The Disgruntled Old Coot is too lazy and uninterested to delve into the “audibility” of music downloads and playing via the music “appliances” used by today’s younguns’.
Decades ago when music was much more important to me it was an era of 75-pound receivers and HUGE heavy speakers and with a separate turntable for better systems and record collections of frightful cumulative weight and with those wanting the “best” having a separate radio tuner and perhaps a reel-to-reel tape deck and some desired an 8-track player and the truly brave had a recorder and the delight when cassettes emerged and then there was the short-lived quadraphonic era and…………. how times have changed!!!!!
Back then RMS and frequency response and Db this and wow-and-flutter (‘wow” pronounced “woe”) and stylus tracking weight and so many other things were of importance to more than a few but not all folks.
When CD-based music appeared so many reveled in the superior audio “statistics,” I among them.
Music to “noise” and channel separation ratios were wondrous!!!!!!!!!
But, it appears to the Coot that light-weight, portability and the sheer number of tunes at one’s hands is of supreme importance.
So, has music “advances” been across-the-board advances?
Is it possible my lack of modern music “appliances” and continued use of a stereo receiver, speakers and CD player providing me with “better” music’ with its excellent audio output maximum frequency response within my admittedly declined-with-age hearing range?
Is the higher tonal response and other audio listening parameters of my in-shanty audio equipment”better” than what today’s younger folks experience, using their super-small audio devices so portable and holding hundreds of songs? Based upon raw statistics, yes. But it appears that portability trumps audio quality.
Sure, even traditional audio components have benefited in many ways with technology.
With adequate “proper” source material self-made CDs or DVDs are very handy and with even basic play-back equipment sure sound good to me. And those CDs (what I use) sound mighty fine, better and easier to make than the cassette tapes of old.
Moving is easier, too. I am happy with my 100-watt per channel basic brand-name receiver bought at a super-sale for a mere $70.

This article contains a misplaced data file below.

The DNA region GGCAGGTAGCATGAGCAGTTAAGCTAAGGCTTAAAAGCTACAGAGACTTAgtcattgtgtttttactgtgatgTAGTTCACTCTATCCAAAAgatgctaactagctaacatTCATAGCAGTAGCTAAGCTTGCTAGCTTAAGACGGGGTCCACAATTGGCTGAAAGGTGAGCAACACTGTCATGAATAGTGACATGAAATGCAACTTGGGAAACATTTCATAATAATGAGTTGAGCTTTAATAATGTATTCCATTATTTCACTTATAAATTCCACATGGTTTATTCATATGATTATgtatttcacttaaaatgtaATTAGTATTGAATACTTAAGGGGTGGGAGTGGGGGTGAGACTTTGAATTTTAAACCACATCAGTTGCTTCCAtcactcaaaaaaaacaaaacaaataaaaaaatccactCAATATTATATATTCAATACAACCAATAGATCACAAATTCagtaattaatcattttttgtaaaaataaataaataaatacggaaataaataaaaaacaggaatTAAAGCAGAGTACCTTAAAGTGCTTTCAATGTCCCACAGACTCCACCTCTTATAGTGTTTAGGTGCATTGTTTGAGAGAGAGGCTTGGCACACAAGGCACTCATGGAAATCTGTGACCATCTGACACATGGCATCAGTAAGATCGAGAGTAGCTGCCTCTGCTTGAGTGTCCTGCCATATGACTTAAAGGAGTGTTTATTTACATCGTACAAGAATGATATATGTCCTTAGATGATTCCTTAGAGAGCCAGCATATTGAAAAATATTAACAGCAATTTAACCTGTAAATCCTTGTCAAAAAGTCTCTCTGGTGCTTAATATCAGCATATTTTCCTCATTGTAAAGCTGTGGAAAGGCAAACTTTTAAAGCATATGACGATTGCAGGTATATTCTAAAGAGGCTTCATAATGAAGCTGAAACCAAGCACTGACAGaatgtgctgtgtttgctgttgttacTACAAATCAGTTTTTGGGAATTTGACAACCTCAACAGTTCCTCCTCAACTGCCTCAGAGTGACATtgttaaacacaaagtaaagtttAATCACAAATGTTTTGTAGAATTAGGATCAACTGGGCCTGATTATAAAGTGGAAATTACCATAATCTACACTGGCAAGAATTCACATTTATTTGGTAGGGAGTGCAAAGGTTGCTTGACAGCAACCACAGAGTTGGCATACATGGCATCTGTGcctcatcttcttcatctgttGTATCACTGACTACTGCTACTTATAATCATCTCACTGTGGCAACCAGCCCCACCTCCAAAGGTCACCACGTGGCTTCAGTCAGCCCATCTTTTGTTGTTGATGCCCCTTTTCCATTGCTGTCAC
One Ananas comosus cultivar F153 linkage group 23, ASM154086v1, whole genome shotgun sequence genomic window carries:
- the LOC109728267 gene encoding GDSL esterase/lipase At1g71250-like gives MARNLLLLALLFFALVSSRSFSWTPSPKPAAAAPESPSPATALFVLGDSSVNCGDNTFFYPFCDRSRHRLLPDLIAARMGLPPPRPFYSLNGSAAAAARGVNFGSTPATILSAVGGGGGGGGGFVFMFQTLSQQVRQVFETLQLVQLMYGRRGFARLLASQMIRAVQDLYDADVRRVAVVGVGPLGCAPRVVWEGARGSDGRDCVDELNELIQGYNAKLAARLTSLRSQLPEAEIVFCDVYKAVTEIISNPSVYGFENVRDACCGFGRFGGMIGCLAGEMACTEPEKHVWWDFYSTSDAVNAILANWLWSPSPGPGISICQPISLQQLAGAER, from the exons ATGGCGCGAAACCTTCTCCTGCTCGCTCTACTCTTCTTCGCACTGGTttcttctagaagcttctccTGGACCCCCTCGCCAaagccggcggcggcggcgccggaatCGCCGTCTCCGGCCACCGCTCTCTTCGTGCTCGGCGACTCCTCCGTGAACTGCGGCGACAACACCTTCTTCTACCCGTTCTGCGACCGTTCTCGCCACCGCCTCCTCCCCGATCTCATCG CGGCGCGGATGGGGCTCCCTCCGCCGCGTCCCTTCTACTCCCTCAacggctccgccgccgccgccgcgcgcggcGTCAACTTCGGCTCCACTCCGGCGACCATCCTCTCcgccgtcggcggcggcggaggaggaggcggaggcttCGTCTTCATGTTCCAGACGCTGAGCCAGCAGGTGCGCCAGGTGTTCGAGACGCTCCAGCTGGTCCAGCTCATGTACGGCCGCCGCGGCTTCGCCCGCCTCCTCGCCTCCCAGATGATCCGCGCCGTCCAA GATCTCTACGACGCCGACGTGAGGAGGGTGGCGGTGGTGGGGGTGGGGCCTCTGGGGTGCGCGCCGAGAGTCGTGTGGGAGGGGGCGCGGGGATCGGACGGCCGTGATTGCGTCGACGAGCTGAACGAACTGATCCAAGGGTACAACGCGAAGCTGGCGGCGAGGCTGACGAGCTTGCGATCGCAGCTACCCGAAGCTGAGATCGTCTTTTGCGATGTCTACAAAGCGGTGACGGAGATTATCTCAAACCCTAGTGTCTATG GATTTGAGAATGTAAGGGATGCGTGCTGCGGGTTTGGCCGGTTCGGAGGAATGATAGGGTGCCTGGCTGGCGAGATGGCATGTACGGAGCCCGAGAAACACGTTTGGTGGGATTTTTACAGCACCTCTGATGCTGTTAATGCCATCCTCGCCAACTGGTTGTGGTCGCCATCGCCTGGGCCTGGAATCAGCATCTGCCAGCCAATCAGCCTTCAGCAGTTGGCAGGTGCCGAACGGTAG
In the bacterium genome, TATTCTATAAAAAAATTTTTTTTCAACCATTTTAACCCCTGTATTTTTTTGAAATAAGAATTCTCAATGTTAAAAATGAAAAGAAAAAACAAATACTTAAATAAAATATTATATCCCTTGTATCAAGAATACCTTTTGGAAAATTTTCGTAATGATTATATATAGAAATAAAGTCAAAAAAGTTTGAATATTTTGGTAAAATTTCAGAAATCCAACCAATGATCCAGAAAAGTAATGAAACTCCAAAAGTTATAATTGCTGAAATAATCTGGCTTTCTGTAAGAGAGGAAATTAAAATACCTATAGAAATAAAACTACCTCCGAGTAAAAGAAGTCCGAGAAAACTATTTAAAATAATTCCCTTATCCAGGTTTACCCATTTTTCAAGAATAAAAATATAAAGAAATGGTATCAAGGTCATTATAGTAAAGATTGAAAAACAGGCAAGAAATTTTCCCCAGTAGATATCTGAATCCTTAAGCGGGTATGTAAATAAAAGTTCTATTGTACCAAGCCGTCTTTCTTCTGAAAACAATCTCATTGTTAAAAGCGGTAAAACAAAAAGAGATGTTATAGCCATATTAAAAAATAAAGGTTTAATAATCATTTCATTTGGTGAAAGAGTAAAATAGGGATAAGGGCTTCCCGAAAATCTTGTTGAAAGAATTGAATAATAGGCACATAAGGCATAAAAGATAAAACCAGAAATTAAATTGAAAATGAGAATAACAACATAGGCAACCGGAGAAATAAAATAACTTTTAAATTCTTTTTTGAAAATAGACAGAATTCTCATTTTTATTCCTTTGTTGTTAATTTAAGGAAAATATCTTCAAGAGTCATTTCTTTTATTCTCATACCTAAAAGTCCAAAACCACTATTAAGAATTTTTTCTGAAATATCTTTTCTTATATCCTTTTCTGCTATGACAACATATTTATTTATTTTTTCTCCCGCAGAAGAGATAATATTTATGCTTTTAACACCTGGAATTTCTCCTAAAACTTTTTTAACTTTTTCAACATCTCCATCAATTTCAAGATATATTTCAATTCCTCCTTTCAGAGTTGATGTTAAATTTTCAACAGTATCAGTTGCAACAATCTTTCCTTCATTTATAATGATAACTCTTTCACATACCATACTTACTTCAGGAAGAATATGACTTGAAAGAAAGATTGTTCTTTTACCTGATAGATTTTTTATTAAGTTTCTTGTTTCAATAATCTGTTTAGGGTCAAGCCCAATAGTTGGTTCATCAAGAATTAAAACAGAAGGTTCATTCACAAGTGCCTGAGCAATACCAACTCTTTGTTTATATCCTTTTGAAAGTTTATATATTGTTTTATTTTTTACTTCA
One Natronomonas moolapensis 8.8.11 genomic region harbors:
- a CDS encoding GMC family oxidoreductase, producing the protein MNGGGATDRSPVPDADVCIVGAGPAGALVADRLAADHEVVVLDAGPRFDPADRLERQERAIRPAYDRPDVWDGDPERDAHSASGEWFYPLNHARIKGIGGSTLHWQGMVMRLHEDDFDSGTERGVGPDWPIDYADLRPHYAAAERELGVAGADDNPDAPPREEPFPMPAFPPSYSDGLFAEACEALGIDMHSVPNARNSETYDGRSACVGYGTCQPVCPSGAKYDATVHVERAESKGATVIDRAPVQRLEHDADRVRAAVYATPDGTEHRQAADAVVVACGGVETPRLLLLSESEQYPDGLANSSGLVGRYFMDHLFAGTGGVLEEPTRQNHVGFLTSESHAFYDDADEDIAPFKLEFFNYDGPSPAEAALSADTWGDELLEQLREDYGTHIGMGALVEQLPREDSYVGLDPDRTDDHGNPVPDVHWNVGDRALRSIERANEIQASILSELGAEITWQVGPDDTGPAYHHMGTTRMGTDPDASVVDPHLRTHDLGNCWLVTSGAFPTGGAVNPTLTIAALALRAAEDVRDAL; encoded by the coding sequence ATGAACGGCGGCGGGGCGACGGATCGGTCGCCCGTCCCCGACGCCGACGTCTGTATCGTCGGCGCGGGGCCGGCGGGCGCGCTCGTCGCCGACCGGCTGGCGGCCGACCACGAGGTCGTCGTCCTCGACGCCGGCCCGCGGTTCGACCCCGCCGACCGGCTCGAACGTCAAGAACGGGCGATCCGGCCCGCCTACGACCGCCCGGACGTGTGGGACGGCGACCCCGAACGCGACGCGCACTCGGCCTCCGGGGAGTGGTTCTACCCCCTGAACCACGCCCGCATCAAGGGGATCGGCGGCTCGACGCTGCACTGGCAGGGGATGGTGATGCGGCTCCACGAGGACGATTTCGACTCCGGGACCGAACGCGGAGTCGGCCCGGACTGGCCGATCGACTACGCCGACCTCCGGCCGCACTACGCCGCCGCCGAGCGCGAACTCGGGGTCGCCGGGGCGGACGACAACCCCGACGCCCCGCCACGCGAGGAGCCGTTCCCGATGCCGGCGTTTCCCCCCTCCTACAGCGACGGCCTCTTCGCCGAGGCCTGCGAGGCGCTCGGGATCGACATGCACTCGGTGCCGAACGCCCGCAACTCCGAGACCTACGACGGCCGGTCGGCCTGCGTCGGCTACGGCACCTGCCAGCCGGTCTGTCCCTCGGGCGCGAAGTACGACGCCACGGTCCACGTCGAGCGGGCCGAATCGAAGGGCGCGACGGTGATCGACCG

Back in 1975 a 50-watt per channel receiver/amp (Pioneer) listed at $500 in 1975 dollars (much more valuable than today’s $500) with sale prices less but not a LOT less!!!.
The “cost” of music HAS fallen over the years. Hardware, software… technology and competition have apparently benefited those clamoring to acquire tunes.
The influence of the Web has also extended its “magic touch” to music in so MANY ways!
Once, Rolling Stone magazine was, in some ways, the “Bible” of hard-core music fans.
With the Web there’s a horde of music types at hand.
Once, AM band radio offered a small number of stations binding youth in general together.
In the San Francisco Bay area, a large “market,” I recall two radio stations as being the major provider of groovy tunes for most teen listeners.
You were either a KFRC or a KYA listener.
There was some FM output but few folks I knew had a FM tuner/radio at hand and those who did, for various reasons FM did not reach out to our suburb mere minutes away from the bay very well.
Then there was the very few FM stations. I believe Berkeley and/or San Francisco had a station or two that the “heads,” “long-hairs,” “hippies” or whatever label one used to describe those grooving on the music of the time listened to.
As with so many aspects of music in general the availability has inundated We, the People.
The radio band is full of every type of music and talk and whatever will make a station money.
As late as the latter part of the 1970s and early 1980s there were large sections of the USA with either NO or but ONE rock-and-roll FM and/or AM tunable radio stations available.
(more to come)